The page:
MERIDEN – City Manager Guy Scaife is calling the recent release of the city’s budget deficit by the finance department, originally estimated to be about $3 million, premature.
City staff are still in the process of analyzing financial information and data will be presented next week at a Finance Committee meeting.
“It was premature to release that and ill advised in that the number is not $3 million,” Scaife said at Monday’s City Council meeting. “I believe it is still a large number, but it’s not $3 million. It’s probably $2.2 million or $2 million on the low side.”
The initial deficit estimate was released last week by Finance Director Michael Lupkas , who said a shortfall nearing $3 million was possible due to reductions in state funding and overestimated revenues in the 2018 fiscal year budget.
Scaife’s 2017-18 budget went through several iterations during the budget process. Scaife originally proposed a $191 million budget, but $3.5 million in previously uncalculated expenses brought that budget up to $194.9 million. A $194.5 million spending plan was ultimately adopted by the City Council in late May, which required increasing to the tax rate to 39.92 mills, with an inner district tax rate of 42.04 mills.
While some city accounts are showing overruns, some revenue accounts are expected to exceed budget estimates, Scaife said, including the Building Department. City Planner Bob Seale said revenue from permits for Meriden Commons II and 11 Crown St. — two mixed-income housing developments planned for downtown — could bring in $300,000 in revenue not accounted for in his department’s budget. The permits are expected to be filed before the end of the fiscal year in June, and fees are calculated based on development type, value and square footage, Seale said.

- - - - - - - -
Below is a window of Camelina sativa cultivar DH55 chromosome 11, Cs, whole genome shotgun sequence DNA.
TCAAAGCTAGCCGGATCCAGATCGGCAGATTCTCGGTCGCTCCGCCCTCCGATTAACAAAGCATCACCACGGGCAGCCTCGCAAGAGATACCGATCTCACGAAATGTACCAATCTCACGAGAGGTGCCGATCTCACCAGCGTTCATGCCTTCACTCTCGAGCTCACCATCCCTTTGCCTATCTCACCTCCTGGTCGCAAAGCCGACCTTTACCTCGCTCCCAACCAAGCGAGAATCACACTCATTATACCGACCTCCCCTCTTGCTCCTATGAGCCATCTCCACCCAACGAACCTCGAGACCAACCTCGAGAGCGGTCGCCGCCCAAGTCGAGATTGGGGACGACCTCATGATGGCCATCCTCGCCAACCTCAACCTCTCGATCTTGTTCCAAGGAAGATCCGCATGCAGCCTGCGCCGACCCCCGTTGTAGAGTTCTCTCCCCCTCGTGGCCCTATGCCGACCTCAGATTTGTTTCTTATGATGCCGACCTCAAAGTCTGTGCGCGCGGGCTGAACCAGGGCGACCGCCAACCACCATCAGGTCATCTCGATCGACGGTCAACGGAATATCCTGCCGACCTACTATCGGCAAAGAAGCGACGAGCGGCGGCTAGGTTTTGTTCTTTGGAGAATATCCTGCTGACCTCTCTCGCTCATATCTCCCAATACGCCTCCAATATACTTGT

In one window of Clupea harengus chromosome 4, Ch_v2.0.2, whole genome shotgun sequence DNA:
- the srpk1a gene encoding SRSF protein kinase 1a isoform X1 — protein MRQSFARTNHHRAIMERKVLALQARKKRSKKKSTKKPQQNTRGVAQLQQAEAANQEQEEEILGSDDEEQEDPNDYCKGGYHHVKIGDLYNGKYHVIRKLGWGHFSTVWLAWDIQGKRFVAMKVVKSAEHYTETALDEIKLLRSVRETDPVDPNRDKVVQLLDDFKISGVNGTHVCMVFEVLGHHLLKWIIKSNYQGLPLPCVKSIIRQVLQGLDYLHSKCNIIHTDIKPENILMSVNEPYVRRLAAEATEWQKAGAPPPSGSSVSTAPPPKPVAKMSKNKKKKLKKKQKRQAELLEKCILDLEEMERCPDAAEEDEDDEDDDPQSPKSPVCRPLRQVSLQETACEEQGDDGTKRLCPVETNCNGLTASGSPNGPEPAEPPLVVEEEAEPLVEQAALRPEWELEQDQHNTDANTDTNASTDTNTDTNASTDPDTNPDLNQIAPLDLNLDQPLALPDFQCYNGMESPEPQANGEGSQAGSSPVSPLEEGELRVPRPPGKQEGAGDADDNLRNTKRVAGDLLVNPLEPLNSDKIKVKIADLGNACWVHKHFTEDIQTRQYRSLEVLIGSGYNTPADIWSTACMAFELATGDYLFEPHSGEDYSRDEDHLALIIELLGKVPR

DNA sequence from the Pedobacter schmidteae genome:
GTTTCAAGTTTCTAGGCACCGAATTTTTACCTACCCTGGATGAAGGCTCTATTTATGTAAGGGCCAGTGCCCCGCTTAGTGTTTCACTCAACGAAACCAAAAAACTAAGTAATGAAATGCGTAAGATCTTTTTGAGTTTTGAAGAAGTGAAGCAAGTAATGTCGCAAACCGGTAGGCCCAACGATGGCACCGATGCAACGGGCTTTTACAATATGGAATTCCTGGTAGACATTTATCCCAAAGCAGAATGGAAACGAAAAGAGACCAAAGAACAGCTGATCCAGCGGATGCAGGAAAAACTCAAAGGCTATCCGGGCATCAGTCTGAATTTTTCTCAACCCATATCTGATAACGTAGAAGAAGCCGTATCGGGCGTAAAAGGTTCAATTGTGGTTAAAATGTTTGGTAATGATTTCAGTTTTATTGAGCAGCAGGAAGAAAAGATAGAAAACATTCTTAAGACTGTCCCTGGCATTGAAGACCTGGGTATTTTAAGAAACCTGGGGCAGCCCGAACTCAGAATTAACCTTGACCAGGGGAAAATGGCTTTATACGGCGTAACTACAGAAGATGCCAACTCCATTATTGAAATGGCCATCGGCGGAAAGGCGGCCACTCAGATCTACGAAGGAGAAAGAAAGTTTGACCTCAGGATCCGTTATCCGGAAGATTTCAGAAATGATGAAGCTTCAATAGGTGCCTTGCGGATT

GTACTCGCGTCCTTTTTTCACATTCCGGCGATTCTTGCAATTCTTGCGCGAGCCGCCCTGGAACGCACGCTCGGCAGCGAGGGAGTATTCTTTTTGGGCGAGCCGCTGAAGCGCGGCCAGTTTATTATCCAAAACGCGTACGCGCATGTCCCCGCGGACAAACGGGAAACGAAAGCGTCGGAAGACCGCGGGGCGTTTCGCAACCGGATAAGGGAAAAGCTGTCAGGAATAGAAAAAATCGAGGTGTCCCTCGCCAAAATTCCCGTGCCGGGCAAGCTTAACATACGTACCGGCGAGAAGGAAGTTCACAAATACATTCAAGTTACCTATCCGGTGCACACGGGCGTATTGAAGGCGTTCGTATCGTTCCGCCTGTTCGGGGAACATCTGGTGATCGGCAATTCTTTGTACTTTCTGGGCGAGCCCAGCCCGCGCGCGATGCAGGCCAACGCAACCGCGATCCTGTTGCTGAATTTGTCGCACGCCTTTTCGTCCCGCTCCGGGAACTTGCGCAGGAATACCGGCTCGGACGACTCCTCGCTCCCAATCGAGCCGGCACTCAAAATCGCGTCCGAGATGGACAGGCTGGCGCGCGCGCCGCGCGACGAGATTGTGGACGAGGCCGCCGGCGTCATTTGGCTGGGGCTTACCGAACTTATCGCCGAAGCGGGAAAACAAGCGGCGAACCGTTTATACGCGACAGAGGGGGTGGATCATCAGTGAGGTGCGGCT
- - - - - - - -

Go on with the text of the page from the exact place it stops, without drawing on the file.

City staff are still in the process of gathering financial information from departments on year-to-date spending and projections, said Lupkas, who noted projections are subject to change based on a variety of factors.
“Part of the forecasting is it’s a crystal ball. Things happen, good and bad, and you try to account for it as such,” Lupkas said.
When reached by phone Tuesday, Scaife agreed, stating many unforeseeable factors can influence the city’s budget, such as inclement weather, requiring snow removal, for example, and vehicle breakdowns.
”It’s November. We have a lot more of the year to go and things can change either way drastically, so we have to be real cognizant of where we are,” Scaife said.
The City Council Finance Committee will address the deficit at a Dec. 12 meeting where budget projections will be shared publicly. Officials will also be discussing ways the deficit can be addressed, said Finance Committee Chairman Brian Daniels.
“We’re all going to get a much more complete picture down to any line items that have material variances, positively or negatively, next week,” Daniels said.
City Council Majority Leader David Lowell described comments about the budget as “too subjective,” and hoped a close analysis of the city’s year to date financials would present a more accurate picture of the deficit.
“It’s hard to listen to people’s verbal commentary without seeing the details on how things are affected, so I think the story is going to be when we get the Finance Committee’s report that night where we get to see where the status of the various accounts are and what the impact currently is and what we project it to be,” Lowell said. “The whole story is the whole story, and that’s why we asked for a committee meeting for it to be revealed.”